Wednesday, November 10, 1999
Houston, Texas
Volume 65, Issue 57

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Game Review: PGA Championship Golf


About the Cougar

Rage Against the Machine show imitators how to do it on latest CD

The Battle of Los Angeles

Rage Against The Machine
Epic Records
12 tracks; 45:16

Grade: A

By Jesse Lauritz
Daily Cougar Staff 

When you think of Rage Against the Machine, you most likely envision Zack de la Rocha screaming lyrics about political and social issues that exist in the world. The funny thing is, there almost was no Rage Against the Machine at all.

De la Rocha came up with the name Rage when he was the frontman for the hardcore band Inside Out. The band had a song titled "Rage Against the Machine" that also was going to be its second album title.

However, the band broke up and the group never released the album. So, de la Rocha took the name and started his own band when he met up with Harvard graduate Tom Morello.

The band's music began the infamous trend of rock and rap which led to bands like Limp Bizkit and Korn. Rage burst onto the scene with its self-titled debut CD in 1992 that eventually went platinum across the world.

Its second album, Evil Empire, debuted at No. 1 and quickly went platinum with the hit single "Bulls on Parade." That was in 1996.

Rage's goals for its new album, The Battle of Los Angeles, was to put out the best Rage album to date -- and that is exactly what it did. The Battle of Los Angeles has de la Rocha continuing to fire his lyrics into listening ears with rings of classic Rage.

The first single, "Guerilla Radio", attacks you from every angle with brilliant lyrics and a flowing sea of powerful guitar riffs that will keep your ears ringing hours after listening to it.

The lines "It has to start somewhere/It has to start sometime/What better place than here/What better time than now/All hell can't stop us now," show that the world can't stop the band from proclaiming its opinions to the outside world, no matter when it does it or where it does it.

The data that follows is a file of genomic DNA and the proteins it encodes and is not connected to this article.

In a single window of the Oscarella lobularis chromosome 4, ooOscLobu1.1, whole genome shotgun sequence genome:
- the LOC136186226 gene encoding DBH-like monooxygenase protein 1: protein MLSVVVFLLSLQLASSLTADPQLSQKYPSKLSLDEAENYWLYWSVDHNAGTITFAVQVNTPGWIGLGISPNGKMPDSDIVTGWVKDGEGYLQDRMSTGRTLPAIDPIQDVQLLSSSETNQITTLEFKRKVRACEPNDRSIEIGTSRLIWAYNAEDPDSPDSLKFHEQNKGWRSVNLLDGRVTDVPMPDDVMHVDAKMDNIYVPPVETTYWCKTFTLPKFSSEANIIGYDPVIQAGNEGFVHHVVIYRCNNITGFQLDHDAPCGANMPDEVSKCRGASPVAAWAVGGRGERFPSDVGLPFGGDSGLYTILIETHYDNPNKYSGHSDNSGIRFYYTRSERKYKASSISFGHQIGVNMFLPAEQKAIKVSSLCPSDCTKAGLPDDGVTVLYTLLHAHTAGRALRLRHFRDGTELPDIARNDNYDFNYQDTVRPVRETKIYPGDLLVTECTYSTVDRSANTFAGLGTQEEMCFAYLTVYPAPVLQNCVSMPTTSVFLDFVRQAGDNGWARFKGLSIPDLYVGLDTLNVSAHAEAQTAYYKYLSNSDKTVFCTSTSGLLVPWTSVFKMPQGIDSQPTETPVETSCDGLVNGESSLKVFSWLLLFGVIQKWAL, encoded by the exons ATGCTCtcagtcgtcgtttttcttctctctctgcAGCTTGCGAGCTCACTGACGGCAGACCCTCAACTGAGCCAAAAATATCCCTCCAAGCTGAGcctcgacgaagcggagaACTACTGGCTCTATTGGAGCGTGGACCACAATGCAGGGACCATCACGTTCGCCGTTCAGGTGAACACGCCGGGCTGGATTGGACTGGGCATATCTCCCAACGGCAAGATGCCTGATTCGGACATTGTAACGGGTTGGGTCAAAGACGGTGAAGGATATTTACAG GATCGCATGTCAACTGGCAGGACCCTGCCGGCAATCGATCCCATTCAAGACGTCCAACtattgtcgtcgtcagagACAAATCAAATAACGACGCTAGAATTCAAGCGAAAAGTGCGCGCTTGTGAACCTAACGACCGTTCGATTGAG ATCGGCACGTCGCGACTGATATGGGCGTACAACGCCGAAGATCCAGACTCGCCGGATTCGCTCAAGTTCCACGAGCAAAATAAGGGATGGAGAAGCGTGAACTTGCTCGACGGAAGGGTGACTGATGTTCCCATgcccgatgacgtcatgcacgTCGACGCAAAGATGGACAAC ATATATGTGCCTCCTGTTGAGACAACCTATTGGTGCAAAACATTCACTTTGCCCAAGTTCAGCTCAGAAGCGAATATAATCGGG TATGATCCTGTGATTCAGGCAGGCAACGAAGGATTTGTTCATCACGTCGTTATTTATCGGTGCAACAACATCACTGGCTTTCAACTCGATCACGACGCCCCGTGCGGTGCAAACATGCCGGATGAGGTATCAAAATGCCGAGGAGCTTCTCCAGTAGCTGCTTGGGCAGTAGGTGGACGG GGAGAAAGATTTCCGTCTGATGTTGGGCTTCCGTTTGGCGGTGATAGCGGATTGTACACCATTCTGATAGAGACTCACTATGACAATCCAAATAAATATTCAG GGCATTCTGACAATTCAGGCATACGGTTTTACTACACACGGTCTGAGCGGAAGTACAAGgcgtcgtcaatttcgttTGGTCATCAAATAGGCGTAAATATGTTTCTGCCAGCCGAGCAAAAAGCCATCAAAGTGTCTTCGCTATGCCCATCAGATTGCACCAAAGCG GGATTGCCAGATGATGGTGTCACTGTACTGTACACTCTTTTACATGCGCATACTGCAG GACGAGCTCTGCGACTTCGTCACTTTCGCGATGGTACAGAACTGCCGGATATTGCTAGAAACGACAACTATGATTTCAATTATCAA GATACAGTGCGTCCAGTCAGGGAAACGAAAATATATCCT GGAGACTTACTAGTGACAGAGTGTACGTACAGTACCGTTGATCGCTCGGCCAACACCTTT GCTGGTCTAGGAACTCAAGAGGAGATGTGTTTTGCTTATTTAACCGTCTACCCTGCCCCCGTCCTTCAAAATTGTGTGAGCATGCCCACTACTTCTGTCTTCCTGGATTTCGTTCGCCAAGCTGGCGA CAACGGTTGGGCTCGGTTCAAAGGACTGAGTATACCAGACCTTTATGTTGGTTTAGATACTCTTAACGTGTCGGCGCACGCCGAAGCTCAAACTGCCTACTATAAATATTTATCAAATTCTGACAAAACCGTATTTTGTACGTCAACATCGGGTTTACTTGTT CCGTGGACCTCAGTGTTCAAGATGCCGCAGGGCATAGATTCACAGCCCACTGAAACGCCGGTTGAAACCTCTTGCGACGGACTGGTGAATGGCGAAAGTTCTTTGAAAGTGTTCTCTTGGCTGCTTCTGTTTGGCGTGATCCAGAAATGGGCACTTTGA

"Voice of the Voiceless" discusses the continuing struggle of Mumia Abu-Jamal. He is sitting on death row and has maintained his innocence since his conviction for the 1981 shooting of a Philadelphia police officer.

He was a former Black Panther and journalist and has been considered an icon by many free speech activists, and a cop killer by others.

"Voice of the Voiceless" features Morello's guitar, playing like bagpipes, while the lyrics ring of the band's continued support for Abu-Jamal. "Through steel walls/Your voice blastin' on/True rebel, my brother Mumia."

"Born of a Broken Man" is one of the best Rage tracks yet. It starts with a sweet and slow introduction, and then kicks into the typical hardcore sound coming from de la Rocha's screaming-from-the-top-of-the-lungs vocals.

Other tracks such as "Born as Ghosts," "Sleep Now in the Fire" and "Ashes in the Fall" have common themes of lyrical references to fire and hunger.

Rage picked the perfect time to release The Battle of Los Angeles. While other bands are taking advantage of the genre started by Rage, the originators release an album that will have rapcore junkies banging their heads until they fall off.

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